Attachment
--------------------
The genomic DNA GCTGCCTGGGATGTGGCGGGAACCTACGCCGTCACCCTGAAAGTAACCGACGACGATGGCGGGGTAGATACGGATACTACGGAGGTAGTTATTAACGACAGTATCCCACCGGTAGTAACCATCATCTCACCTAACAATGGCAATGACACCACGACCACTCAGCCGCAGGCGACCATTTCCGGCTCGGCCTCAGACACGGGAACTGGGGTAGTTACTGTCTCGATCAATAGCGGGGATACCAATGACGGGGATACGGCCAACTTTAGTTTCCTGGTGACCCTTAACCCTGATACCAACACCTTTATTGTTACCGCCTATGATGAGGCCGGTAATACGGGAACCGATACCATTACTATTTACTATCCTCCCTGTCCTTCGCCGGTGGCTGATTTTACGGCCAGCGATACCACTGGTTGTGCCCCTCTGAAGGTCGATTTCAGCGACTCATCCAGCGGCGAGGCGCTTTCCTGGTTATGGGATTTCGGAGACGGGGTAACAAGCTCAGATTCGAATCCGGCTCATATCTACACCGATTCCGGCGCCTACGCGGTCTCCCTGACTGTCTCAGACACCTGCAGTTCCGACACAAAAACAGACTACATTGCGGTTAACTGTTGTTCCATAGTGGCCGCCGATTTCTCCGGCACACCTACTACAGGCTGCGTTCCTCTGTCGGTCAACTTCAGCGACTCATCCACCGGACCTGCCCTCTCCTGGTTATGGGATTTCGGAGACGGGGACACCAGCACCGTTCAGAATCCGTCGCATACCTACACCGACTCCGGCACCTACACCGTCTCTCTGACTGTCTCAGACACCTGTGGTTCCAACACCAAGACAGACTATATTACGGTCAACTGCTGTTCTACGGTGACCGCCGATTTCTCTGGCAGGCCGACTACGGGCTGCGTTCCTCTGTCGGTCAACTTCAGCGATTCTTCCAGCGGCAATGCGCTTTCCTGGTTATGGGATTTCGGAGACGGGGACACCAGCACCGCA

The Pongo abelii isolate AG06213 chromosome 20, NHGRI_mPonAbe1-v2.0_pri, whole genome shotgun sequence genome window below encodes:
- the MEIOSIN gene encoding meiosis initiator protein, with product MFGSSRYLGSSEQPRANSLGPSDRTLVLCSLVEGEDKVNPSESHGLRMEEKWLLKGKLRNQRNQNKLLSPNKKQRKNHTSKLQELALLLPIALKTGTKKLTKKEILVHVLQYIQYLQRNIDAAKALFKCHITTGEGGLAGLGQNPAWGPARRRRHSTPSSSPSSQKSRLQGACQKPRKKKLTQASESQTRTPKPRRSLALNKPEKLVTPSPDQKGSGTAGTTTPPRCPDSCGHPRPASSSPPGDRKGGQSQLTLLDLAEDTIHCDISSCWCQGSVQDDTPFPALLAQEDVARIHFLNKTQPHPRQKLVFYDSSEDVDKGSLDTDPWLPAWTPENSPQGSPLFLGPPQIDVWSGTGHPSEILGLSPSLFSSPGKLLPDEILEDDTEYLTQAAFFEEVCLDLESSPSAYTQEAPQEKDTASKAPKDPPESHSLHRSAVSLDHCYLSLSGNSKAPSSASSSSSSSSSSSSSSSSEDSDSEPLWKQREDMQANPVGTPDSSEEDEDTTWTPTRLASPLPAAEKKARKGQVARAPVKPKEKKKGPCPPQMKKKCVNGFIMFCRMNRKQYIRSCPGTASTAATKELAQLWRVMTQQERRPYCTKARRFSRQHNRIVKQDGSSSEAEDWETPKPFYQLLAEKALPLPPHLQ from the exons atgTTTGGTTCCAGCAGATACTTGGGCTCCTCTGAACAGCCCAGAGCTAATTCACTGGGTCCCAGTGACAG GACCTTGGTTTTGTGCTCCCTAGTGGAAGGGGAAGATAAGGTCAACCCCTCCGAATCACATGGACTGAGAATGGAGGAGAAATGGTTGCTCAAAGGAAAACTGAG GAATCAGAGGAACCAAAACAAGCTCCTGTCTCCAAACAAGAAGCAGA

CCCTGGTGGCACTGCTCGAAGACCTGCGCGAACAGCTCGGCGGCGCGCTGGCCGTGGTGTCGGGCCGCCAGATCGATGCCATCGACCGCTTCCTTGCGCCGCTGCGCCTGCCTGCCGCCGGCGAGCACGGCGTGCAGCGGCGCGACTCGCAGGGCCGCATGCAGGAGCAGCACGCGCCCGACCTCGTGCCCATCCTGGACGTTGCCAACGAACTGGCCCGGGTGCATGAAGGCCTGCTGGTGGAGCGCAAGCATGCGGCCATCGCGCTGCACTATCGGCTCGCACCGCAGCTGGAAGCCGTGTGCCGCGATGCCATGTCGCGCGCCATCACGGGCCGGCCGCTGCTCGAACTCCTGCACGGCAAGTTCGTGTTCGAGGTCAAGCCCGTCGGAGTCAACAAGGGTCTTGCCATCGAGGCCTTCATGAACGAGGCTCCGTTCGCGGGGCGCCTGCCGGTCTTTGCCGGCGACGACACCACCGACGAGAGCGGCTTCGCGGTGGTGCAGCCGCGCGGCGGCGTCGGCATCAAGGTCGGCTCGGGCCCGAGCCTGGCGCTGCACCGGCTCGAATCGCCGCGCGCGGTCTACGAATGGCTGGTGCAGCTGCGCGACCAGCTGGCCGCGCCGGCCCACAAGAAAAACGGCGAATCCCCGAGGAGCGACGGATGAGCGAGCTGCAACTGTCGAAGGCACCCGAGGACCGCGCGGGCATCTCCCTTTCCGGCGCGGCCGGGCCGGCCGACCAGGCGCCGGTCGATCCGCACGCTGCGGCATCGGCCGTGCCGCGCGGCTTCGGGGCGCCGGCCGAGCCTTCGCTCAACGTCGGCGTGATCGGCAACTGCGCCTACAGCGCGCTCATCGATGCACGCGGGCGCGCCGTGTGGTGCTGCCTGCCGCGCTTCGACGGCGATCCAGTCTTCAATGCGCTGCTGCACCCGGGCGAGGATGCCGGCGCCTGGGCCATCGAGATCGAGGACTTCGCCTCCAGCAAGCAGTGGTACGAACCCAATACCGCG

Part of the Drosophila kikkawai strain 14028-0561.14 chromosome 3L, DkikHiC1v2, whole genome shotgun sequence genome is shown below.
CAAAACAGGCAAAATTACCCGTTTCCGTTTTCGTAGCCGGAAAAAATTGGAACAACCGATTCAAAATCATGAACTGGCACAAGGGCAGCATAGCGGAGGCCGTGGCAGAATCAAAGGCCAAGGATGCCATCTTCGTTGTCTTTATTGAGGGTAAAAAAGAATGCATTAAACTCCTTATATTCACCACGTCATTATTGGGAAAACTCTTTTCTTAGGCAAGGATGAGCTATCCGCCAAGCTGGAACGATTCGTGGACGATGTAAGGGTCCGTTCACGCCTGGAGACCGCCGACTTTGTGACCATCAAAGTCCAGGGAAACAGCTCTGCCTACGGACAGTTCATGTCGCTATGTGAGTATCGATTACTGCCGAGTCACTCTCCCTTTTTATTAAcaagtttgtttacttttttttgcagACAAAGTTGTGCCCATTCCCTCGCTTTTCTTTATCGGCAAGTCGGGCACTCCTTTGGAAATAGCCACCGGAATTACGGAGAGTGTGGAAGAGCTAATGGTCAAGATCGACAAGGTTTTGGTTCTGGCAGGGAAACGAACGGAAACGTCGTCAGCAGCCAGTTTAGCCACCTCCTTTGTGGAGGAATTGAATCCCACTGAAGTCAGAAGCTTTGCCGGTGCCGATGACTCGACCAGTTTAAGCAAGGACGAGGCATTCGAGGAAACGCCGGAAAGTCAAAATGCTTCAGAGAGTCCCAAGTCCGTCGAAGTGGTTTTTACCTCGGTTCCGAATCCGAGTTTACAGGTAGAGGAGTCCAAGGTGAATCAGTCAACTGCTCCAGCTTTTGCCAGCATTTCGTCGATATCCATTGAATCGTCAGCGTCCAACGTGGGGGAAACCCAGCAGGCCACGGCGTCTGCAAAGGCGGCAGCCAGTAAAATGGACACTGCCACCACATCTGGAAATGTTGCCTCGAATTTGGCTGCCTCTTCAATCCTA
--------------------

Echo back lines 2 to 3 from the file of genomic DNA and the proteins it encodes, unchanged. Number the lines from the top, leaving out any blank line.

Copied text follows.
The Pongo abelii isolate AG06213 chromosome 20, NHGRI_mPonAbe1-v2.0_pri, whole genome shotgun sequence genome window below encodes:
- the MEIOSIN gene encoding meiosis initiator protein, with product MFGSSRYLGSSEQPRANSLGPSDRTLVLCSLVEGEDKVNPSESHGLRMEEKWLLKGKLRNQRNQNKLLSPNKKQRKNHTSKLQELALLLPIALKTGTKKLTKKEILVHVLQYIQYLQRNIDAAKALFKCHITTGEGGLAGLGQNPAWGPARRRRHSTPSSSPSSQKSRLQGACQKPRKKKLTQASESQTRTPKPRRSLALNKPEKLVTPSPDQKGSGTAGTTTPPRCPDSCGHPRPASSSPPGDRKGGQSQLTLLDLAEDTIHCDISSCWCQGSVQDDTPFPALLAQEDVARIHFLNKTQPHPRQKLVFYDSSEDVDKGSLDTDPWLPAWTPENSPQGSPLFLGPPQIDVWSGTGHPSEILGLSPSLFSSPGKLLPDEILEDDTEYLTQAAFFEEVCLDLESSPSAYTQEAPQEKDTASKAPKDPPESHSLHRSAVSLDHCYLSLSGNSKAPSSASSSSSSSSSSSSSSSSEDSDSEPLWKQREDMQANPVGTPDSSEEDEDTTWTPTRLASPLPAAEKKARKGQVARAPVKPKEKKKGPCPPQMKKKCVNGFIMFCRMNRKQYIRSCPGTASTAATKELAQLWRVMTQQERRPYCTKARRFSRQHNRIVKQDGSSSEAEDWETPKPFYQLLAEKALPLPPHLQ from the exons atgTTTGGTTCCAGCAGATACTTGGGCTCCTCTGAACAGCCCAGAGCTAATTCACTGGGTCCCAGTGACAG GACCTTGGTTTTGTGCTCCCTAGTGGAAGGGGAAGATAAGGTCAACCCCTCCGAATCACATGGACTGAGAATGGAGGAGAAATGGTTGCTCAAAGGAAAACTGAG GAATCAGAGGAACCAAAACAAGCTCCTGTCTCCAAACAAGAAGCAGA